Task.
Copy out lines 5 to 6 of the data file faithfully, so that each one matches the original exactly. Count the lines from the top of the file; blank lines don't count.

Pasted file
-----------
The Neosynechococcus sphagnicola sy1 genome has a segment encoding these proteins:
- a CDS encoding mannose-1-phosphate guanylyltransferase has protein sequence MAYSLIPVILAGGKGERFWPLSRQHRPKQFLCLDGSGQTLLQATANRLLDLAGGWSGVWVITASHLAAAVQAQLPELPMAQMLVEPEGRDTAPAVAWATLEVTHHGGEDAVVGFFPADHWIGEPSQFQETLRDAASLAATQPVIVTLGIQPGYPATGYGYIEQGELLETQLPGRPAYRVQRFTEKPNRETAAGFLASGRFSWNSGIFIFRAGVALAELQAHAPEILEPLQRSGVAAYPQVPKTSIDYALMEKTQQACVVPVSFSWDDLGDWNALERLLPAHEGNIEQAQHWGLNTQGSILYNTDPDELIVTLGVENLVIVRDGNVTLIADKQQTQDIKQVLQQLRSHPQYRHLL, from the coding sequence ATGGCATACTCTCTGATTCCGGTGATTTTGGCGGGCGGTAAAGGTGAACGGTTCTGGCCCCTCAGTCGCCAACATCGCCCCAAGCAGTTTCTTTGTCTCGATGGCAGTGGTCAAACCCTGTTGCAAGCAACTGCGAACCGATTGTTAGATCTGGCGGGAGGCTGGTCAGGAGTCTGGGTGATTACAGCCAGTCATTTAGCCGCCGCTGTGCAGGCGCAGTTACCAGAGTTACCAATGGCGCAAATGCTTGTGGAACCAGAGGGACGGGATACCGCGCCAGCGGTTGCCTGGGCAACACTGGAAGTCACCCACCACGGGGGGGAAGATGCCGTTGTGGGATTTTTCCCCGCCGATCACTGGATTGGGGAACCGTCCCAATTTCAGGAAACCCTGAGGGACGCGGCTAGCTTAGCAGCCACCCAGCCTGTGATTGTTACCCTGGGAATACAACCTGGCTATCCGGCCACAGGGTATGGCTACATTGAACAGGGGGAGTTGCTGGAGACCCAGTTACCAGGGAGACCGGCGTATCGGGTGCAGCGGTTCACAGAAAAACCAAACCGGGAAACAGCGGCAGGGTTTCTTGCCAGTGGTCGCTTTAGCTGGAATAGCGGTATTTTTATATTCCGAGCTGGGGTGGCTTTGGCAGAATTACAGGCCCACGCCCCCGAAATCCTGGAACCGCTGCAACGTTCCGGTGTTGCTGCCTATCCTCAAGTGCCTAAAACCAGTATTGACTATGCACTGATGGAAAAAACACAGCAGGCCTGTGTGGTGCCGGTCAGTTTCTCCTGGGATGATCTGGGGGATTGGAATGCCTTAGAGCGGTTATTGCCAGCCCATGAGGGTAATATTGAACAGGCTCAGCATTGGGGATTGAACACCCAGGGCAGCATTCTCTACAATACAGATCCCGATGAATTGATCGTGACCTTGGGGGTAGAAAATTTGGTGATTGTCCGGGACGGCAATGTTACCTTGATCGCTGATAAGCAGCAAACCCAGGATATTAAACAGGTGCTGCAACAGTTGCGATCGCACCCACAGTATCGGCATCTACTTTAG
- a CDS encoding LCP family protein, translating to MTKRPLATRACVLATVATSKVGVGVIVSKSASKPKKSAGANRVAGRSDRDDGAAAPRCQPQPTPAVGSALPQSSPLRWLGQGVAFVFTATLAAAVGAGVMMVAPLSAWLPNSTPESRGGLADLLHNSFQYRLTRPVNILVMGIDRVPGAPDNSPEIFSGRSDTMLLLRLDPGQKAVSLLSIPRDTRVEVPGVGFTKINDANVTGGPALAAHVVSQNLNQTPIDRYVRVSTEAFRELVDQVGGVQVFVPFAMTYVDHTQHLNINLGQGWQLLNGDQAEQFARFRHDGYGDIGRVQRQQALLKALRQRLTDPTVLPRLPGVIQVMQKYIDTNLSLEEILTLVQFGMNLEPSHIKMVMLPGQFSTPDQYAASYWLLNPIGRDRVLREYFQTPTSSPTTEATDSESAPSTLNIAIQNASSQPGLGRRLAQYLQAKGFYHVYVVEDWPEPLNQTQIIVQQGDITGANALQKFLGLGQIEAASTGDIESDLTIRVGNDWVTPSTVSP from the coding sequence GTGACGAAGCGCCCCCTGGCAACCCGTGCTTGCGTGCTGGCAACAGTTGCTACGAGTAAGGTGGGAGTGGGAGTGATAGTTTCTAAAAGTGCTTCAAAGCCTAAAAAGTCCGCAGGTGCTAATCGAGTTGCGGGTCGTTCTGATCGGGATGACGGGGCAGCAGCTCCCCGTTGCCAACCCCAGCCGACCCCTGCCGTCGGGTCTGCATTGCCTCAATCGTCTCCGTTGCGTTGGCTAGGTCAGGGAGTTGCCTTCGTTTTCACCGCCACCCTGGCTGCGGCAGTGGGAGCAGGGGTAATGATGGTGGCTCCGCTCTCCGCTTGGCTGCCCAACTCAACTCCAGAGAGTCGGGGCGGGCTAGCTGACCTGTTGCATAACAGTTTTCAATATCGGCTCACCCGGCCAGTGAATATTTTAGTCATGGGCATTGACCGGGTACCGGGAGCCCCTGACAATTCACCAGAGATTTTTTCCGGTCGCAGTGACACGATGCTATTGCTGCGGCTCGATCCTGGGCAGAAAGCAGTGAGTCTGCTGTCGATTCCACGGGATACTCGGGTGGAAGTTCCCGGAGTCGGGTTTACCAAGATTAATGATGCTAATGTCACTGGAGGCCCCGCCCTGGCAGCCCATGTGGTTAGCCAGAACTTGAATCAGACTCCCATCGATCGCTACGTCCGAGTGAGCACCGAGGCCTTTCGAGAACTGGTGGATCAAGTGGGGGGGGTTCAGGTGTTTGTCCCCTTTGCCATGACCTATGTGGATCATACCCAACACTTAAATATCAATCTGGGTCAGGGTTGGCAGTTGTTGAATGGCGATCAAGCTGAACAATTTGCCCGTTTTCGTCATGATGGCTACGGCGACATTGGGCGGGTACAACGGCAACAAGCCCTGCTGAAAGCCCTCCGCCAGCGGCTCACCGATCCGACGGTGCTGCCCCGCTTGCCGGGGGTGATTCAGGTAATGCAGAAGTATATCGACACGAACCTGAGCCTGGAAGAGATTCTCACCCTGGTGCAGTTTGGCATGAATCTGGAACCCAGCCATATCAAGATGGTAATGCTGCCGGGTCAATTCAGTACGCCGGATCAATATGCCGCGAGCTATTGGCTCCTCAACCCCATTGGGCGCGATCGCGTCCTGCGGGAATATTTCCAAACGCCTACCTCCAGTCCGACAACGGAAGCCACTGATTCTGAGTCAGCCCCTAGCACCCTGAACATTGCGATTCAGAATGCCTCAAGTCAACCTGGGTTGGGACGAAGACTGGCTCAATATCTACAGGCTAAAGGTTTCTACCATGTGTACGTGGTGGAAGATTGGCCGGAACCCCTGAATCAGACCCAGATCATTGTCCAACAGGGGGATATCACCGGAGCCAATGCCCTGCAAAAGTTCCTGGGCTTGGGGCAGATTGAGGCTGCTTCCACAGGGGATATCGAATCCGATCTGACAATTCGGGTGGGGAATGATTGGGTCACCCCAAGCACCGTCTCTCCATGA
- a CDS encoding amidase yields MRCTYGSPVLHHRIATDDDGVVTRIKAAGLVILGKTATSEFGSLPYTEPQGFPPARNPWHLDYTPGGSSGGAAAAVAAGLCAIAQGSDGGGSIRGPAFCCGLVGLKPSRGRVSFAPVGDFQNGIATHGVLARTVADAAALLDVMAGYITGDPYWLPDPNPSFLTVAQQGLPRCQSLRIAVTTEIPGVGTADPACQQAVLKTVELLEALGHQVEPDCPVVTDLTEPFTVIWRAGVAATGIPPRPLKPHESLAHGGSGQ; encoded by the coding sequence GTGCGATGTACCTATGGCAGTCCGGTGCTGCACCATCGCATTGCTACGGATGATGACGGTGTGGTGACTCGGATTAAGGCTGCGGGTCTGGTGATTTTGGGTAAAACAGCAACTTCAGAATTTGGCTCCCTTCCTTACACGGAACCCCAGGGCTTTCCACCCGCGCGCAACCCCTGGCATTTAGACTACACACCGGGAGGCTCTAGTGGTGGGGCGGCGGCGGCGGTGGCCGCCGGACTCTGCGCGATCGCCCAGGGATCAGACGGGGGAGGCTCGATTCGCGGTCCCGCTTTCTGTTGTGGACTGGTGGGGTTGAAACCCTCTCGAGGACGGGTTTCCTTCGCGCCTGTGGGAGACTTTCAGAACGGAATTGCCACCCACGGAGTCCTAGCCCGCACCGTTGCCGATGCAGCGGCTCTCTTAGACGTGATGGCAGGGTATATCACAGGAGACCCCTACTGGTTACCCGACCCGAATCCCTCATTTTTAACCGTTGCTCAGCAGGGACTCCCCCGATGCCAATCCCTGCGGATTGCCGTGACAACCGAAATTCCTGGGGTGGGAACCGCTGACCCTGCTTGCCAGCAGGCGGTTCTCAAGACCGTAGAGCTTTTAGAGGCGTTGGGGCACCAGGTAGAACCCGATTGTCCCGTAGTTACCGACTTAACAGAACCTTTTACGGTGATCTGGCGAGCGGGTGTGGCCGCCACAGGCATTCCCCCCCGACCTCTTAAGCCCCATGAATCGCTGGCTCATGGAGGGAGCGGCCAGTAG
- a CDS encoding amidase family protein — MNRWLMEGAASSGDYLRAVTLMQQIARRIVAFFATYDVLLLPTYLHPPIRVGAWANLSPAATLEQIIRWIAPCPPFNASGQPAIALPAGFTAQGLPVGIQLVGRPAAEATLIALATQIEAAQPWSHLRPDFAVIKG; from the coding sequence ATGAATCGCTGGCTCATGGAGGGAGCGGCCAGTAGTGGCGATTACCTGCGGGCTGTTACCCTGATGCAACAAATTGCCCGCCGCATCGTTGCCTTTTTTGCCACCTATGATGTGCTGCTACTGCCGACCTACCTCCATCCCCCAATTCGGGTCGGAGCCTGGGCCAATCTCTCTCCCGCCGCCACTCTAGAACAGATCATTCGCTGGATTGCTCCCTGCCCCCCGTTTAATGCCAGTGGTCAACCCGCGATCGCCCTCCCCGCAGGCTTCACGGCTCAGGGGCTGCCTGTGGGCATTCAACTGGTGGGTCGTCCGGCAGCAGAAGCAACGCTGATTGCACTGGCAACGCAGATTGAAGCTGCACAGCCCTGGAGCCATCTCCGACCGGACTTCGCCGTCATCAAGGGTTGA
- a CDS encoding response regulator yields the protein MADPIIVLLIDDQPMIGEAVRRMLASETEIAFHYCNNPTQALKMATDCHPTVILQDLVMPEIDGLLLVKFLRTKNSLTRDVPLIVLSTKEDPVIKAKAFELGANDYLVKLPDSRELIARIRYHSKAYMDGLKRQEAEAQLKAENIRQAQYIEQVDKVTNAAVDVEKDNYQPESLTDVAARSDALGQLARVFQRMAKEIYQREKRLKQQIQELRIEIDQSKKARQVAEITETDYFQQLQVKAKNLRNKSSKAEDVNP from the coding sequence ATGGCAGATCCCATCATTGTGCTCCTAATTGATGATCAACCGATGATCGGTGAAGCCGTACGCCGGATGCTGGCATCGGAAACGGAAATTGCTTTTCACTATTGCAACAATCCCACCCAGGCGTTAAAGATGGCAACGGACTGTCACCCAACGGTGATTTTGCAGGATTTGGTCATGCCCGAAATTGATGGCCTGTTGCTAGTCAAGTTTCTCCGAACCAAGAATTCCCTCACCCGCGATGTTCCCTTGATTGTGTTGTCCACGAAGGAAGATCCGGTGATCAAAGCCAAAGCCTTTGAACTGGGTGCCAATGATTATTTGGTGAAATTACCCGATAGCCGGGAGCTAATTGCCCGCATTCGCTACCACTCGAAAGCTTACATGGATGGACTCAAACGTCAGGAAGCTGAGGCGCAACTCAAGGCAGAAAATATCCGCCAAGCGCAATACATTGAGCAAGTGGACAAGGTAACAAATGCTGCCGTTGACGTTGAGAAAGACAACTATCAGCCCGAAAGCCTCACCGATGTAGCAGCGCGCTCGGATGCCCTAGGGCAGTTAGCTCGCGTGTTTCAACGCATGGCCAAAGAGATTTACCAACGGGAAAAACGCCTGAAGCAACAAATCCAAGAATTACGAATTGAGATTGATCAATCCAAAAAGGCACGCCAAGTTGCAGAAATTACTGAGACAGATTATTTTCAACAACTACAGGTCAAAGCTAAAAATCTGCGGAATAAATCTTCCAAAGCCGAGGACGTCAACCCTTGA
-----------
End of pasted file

- a CDS encoding amidase family protein — MNRWLMEGAASSGDYLRAVTLMQQIARRIVAFFATYDVLLLPTYLHPPIRVGAWANLSPAATLEQIIRWIAPCPPFNASGQPAIALPAGFTAQGLPVGIQLVGRPAAEATLIALATQIEAAQPWSHLRPDFAVIKG; from the coding sequence ATGAATCGCTGGCTCATGGAGGGAGCGGCCAGTAGTGGCGATTACCTGCGGGCTGTTACCCTGATGCAACAAATTGCCCGCCGCATCGTTGCCTTTTTTGCCACCTATGATGTGCTGCTACTGCCGACCTACCTCCATCCCCCAATTCGGGTCGGAGCCTGGGCCAATCTCTCTCCCGCCGCCACTCTAGAACAGATCATTCGCTGGATTGCTCCCTGCCCCCCGTTTAATGCCAGTGGTCAACCCGCGATCGCCCTCCCCGCAGGCTTCACGGCTCAGGGGCTGCCTGTGGGCATTCAACTGGTGGGTCGTCCGGCAGCAGAAGCAACGCTGATTGCACTGGCAACGCAGATTGAAGCTGCACAGCCCTGGAGCCATCTCCGACCGGACTTCGCCGTCATCAAGGGTTGA
- a CDS encoding response regulator yields the protein MADPIIVLLIDDQPMIGEAVRRMLASETEIAFHYCNNPTQALKMATDCHPTVILQDLVMPEIDGLLLVKFLRTKNSLTRDVPLIVLSTKEDPVIKAKAFELGANDYLVKLPDSRELIARIRYHSKAYMDGLKRQEAEAQLKAENIRQAQYIEQVDKVTNAAVDVEKDNYQPESLTDVAARSDALGQLARVFQRMAKEIYQREKRLKQQIQELRIEIDQSKKARQVAEITETDYFQQLQVKAKNLRNKSSKAEDVNP from the coding sequence ATGGCAGATCCCATCATTGTGCTCCTAATTGATGATCAACCGATGATCGGTGAAGCCGTACGCCGGATGCTGGCATCGGAAACGGAAATTGCTTTTCACTATTGCAACAATCCCACCCAGGCGTTAAAGATGGCAACGGACTGTCACCCAACGGTGATTTTGCAGGATTTGGTCATGCCCGAAATTGATGGCCTGTTGCTAGTCAAGTTTCTCCGAACCAAGAATTCCCTCACCCGCGATGTTCCCTTGATTGTGTTGTCCACGAAGGAAGATCCGGTGATCAAAGCCAAAGCCTTTGAACTGGGTGCCAATGATTATTTGGTGAAATTACCCGATAGCCGGGAGCTAATTGCCCGCATTCGCTACCACTCGAAAGCTTACATGGATGGACTCAAACGTCAGGAAGCTGAGGCGCAACTCAAGGCAGAAAATATCCGCCAAGCGCAATACATTGAGCAAGTGGACAAGGTAACAAATGCTGCCGTTGACGTTGAGAAAGACAACTATCAGCCCGAAAGCCTCACCGATGTAGCAGCGCGCTCGGATGCCCTAGGGCAGTTAGCTCGCGTGTTTCAACGCATGGCCAAAGAGATTTACCAACGGGAAAAACGCCTGAAGCAACAAATCCAAGAATTACGAATTGAGATTGATCAATCCAAAAAGGCACGCCAAGTTGCAGAAATTACTGAGACAGATTATTTTCAACAACTACAGGTCAAAGCTAAAAATCTGCGGAATAAATCTTCCAAAGCCGAGGACGTCAACCCTTGA